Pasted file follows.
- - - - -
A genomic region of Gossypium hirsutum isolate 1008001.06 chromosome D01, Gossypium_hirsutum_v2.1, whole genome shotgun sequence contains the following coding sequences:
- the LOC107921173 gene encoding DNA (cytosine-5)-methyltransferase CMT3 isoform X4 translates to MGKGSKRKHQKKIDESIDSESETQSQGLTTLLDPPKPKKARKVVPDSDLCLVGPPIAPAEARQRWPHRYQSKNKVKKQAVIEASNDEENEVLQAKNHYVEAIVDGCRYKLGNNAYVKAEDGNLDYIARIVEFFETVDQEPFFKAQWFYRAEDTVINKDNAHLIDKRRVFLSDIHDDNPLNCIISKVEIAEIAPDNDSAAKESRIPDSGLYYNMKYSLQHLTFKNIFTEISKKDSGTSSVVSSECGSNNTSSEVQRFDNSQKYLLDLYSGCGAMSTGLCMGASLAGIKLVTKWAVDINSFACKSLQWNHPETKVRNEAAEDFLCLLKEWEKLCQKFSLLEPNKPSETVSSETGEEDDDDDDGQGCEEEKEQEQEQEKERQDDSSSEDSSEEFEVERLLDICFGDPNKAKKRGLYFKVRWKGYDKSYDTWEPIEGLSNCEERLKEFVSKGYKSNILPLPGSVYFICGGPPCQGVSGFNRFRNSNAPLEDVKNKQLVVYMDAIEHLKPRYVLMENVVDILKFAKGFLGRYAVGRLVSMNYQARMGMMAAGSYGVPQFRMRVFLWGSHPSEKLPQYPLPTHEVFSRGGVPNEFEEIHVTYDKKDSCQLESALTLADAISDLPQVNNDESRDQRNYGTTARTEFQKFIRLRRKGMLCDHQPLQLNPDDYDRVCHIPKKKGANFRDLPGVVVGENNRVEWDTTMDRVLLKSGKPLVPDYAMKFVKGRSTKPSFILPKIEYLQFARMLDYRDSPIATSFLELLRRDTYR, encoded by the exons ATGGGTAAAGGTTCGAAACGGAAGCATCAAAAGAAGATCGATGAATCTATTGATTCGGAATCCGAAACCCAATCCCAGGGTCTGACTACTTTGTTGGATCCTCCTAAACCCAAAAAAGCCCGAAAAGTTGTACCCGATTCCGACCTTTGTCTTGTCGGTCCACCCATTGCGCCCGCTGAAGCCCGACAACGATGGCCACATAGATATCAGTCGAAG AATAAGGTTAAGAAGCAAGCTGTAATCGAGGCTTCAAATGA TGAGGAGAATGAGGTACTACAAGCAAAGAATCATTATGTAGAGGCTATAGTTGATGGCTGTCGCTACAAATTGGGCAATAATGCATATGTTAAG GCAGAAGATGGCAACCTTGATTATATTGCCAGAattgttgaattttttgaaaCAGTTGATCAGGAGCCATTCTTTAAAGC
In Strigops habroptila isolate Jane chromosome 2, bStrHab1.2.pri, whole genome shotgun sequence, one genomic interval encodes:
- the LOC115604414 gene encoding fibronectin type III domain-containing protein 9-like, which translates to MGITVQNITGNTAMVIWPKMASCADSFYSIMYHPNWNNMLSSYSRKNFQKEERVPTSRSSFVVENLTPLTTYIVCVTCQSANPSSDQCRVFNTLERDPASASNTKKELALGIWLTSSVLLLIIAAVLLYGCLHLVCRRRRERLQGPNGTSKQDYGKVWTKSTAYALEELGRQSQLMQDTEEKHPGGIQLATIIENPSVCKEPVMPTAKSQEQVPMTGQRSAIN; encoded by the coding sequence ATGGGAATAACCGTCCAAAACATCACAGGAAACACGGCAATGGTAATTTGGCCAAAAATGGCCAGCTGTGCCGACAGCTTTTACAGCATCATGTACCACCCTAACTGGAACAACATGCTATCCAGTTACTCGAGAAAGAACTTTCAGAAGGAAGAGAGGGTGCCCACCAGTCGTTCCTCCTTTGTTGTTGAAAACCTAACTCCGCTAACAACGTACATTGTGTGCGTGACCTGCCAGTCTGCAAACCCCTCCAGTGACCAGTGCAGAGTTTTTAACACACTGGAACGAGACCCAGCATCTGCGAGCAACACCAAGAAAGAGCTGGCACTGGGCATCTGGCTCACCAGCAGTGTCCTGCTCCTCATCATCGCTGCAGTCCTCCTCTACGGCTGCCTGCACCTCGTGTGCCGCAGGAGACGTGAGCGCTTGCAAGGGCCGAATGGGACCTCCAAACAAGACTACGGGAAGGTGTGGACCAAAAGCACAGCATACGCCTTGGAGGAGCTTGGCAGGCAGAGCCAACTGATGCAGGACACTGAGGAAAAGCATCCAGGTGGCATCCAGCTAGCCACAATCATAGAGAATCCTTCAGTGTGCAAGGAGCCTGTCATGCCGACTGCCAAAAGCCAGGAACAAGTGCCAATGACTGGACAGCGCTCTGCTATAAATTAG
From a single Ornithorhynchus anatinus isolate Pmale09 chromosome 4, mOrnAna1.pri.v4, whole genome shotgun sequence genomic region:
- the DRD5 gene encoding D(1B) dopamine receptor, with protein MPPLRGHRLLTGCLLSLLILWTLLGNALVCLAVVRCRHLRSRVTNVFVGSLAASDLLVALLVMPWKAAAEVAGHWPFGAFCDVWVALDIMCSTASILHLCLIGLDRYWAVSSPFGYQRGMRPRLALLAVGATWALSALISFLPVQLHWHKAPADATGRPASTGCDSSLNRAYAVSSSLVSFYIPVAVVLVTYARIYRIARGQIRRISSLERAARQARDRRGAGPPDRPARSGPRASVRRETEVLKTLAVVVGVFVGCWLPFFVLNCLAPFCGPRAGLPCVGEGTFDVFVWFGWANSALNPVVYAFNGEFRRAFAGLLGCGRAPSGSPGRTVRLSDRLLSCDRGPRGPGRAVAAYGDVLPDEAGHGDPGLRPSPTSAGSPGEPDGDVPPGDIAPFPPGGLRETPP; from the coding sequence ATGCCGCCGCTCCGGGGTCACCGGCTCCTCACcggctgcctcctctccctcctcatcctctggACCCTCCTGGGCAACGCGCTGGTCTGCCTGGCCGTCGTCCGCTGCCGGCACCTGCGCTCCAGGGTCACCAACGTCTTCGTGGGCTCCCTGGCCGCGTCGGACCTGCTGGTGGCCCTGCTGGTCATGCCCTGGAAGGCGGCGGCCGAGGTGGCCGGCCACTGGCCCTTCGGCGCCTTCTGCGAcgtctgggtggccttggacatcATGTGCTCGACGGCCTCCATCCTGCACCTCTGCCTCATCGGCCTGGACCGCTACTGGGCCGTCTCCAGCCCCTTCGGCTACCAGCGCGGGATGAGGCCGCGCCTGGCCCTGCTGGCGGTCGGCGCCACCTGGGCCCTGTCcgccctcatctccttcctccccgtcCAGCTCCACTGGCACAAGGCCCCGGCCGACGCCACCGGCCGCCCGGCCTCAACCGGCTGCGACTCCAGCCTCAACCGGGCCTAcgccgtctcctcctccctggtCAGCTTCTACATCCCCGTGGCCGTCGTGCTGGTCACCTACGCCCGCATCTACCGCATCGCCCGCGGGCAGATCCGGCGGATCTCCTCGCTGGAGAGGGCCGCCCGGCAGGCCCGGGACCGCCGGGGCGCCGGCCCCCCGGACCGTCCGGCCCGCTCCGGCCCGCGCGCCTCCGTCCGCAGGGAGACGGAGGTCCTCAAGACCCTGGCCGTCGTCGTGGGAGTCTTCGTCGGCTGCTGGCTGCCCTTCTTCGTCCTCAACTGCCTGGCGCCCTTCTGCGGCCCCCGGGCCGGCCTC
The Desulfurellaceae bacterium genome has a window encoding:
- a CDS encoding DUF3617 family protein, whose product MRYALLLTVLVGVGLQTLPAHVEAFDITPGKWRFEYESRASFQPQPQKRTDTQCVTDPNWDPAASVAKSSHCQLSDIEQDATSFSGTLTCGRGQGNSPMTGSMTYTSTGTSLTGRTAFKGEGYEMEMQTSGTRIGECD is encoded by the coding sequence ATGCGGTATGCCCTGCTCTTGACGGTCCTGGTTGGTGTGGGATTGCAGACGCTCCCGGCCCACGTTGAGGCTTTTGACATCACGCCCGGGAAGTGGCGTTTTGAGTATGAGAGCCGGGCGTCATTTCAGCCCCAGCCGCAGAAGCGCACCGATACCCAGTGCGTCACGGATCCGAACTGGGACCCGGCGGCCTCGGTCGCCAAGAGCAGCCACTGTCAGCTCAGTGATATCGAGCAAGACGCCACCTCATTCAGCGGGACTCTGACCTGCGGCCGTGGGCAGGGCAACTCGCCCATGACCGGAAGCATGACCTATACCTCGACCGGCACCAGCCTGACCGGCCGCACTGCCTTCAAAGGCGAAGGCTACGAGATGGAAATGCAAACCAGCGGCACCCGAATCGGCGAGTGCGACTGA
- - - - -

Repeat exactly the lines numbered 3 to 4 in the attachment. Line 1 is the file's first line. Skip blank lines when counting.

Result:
In Strigops habroptila isolate Jane chromosome 2, bStrHab1.2.pri, whole genome shotgun sequence, one genomic interval encodes:
- the LOC115604414 gene encoding fibronectin type III domain-containing protein 9-like, which translates to MGITVQNITGNTAMVIWPKMASCADSFYSIMYHPNWNNMLSSYSRKNFQKEERVPTSRSSFVVENLTPLTTYIVCVTCQSANPSSDQCRVFNTLERDPASASNTKKELALGIWLTSSVLLLIIAAVLLYGCLHLVCRRRRERLQGPNGTSKQDYGKVWTKSTAYALEELGRQSQLMQDTEEKHPGGIQLATIIENPSVCKEPVMPTAKSQEQVPMTGQRSAIN; encoded by the coding sequence ATGGGAATAACCGTCCAAAACATCACAGGAAACACGGCAATGGTAATTTGGCCAAAAATGGCCAGCTGTGCCGACAGCTTTTACAGCATCATGTACCACCCTAACTGGAACAACATGCTATCCAGTTACTCGAGAAAGAACTTTCAGAAGGAAGAGAGGGTGCCCACCAGTCGTTCCTCCTTTGTTGTTGAAAACCTAACTCCGCTAACAACGTACATTGTGTGCGTGACCTGCCAGTCTGCAAACCCCTCCAGTGACCAGTGCAGAGTTTTTAACACACTGGAACGAGACCCAGCATCTGCGAGCAACACCAAGAAAGAGCTGGCACTGGGCATCTGGCTCACCAGCAGTGTCCTGCTCCTCATCATCGCTGCAGTCCTCCTCTACGGCTGCCTGCACCTCGTGTGCCGCAGGAGACGTGAGCGCTTGCAAGGGCCGAATGGGACCTCCAAACAAGACTACGGGAAGGTGTGGACCAAAAGCACAGCATACGCCTTGGAGGAGCTTGGCAGGCAGAGCCAACTGATGCAGGACACTGAGGAAAAGCATCCAGGTGGCATCCAGCTAGCCACAATCATAGAGAATCCTTCAGTGTGCAAGGAGCCTGTCATGCCGACTGCCAAAAGCCAGGAACAAGTGCCAATGACTGGACAGCGCTCTGCTATAAATTAG